Snubber

It is important to measure directly at the Mosfet Drains in order to establish whether there are dangerous spikes present in the motor controller circuit at motor start (low RPM, Low EMF high current). If not, the Snubber may be regarded as optional.

The current layout for this controller as described under sub-menu “Mechanical Layout” did not show any spike problem due to the short connections made between the Mosfet Drains and the fly-back diode anodes. The snubber has therefore been totally omitted for this layout.

However if there are dangerous spikes the snubber should be implemented as described below.

Experimental layouts for this controller had dangerous spikes as shown below. The snubber described hereunder has solved this problem satisfactorily.

Any controller layout will have stray inductance associated with the internal wireing. If switching technology is used, voltage spikes will be generated by these stray inductors. Low PWM ratios result in very high peak currents. The peak currents excite the stray inductance in the circuit and the voltages of the spikes are proportional to the peak currents. Although the stray inductance is typically quite low, (a few micro-henry), the peak currents through the motor can be very high. If 400A is required to take off slowly up hill, (40 kW) and the PWM ratio is therefore relatively small (< 10% for slow take-off), the Peak currents may be more than 4000A. At switch-off of these current peaks, the stray inductances may generate voltages which could exceed the maximum MOSFET Drain Source voltage. The pictures below have been measured during earlier experimental development models of this controller. With normal load the spikes are not posing a threat (first picture) but at higher motor loads, the spikes are dangerously close to the maximum MOSFET voltage of 200V. (IRFP4668pbf Mosfet used)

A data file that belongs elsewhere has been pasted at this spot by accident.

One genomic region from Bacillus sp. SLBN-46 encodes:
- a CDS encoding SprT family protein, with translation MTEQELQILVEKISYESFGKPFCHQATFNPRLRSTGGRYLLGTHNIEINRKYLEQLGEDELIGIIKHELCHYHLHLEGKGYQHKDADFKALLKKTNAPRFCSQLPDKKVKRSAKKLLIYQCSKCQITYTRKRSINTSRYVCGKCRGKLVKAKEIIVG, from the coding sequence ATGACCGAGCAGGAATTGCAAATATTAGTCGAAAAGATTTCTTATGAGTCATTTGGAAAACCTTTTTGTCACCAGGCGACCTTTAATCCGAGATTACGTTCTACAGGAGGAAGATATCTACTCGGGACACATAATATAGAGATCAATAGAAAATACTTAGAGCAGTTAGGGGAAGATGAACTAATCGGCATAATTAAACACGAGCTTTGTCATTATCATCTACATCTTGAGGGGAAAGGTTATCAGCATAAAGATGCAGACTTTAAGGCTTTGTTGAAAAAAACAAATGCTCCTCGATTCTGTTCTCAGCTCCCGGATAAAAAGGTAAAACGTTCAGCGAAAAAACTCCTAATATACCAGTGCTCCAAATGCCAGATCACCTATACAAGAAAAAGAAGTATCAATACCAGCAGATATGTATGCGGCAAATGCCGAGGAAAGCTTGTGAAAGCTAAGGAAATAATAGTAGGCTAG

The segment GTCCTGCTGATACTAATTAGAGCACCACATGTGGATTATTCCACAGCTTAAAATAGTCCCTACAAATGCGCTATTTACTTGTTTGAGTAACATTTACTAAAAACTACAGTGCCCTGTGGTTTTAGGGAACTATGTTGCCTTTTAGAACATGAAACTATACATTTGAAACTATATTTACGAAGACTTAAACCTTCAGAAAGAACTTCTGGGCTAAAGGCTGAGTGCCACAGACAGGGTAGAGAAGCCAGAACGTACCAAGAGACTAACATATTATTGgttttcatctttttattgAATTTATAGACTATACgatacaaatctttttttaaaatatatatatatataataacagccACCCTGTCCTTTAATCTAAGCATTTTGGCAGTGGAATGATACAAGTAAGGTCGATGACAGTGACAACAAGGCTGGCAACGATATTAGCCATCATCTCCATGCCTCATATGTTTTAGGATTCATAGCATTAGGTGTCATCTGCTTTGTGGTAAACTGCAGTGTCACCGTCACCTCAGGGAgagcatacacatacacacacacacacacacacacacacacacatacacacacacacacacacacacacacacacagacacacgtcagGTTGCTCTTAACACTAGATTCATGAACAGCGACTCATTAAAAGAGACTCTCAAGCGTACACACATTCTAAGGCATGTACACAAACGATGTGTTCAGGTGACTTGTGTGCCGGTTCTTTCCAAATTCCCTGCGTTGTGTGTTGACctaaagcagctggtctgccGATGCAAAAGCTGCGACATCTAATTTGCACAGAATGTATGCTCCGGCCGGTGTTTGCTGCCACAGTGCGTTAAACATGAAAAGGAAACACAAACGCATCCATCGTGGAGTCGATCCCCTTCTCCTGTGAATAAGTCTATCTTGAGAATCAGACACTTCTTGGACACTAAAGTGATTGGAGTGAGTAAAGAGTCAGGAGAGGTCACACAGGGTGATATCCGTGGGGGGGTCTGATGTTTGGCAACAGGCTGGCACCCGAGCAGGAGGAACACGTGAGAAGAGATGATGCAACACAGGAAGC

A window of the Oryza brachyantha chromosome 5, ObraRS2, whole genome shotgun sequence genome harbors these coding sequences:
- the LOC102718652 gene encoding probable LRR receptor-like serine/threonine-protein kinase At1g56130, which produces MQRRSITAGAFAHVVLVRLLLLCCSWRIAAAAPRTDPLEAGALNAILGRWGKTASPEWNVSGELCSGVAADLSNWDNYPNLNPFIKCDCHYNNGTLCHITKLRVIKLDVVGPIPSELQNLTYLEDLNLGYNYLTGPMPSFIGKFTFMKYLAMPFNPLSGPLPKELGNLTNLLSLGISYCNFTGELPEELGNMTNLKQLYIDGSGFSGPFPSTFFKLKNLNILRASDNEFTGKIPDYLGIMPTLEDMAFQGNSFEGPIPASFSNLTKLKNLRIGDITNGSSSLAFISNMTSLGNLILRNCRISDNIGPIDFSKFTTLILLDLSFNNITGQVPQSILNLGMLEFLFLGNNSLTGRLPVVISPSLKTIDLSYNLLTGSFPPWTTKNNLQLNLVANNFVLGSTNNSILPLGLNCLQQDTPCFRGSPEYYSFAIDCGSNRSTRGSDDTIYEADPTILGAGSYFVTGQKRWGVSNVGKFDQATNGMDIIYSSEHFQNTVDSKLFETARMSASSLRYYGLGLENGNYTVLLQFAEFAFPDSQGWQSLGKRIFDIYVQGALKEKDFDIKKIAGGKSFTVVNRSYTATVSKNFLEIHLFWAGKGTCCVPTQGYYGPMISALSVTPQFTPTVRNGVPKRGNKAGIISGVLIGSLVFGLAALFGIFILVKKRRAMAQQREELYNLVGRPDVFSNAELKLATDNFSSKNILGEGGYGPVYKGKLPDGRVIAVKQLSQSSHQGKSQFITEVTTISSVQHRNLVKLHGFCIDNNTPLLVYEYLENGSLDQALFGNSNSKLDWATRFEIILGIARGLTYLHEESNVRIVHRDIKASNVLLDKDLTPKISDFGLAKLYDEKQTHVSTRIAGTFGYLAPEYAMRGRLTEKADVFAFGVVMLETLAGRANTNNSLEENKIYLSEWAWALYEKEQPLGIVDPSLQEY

5-10-batt-with-load

35-0-5-ohm-big-10uf-180v

The next picture shows the circuit diagram for the Snubbers. There are two types of snubbers used, namely an RC snubber and a DRC snubber. The combined effect of these two snubber types is that it reduces the spike amplitudes sufficiently.

 

The RC snubber capacitor is made up of 8 X 2uF capacitors in series and parallel combinations to make up a large 1uF capacitor. The reason for this is that there is some power dissipated in the capacitors and the multi capacitor configuration reduces the amount of power dissipated in each individual capacitor. (lower heat per each 2uF capacitor).

The RC Snubber resistor is a low inductance wire wound resistor, panel mount type with built in heatsink. (Two 1 ohm 100W resistors have been used to make up the 0.5 ohm 200W resistor).

The DRC diode does not need a heatsink. In this case, for the same reason mentioned above, the 1uF capacitor is made up of 4 X 1uF capacitors in series and parallel combinations.

The resistor for the DRC snubber should be as low as possible, but the lower it is, the more power it dissipates. For this solution, 5 X 24V 21W car bulbs in series have been used. An advantage is that the non-linear resistance characteristic of such a resistor provides lower resistance when the PWM is at a low ratio and therefore it will provide better spike suppression at low PWM stages. (High peak currents, higher spike voltages). Alternatively a 100W 30 ohm resistor may be used.

The mechanical layout of the snubber is showen in the sub-menu “Mechanical Layout”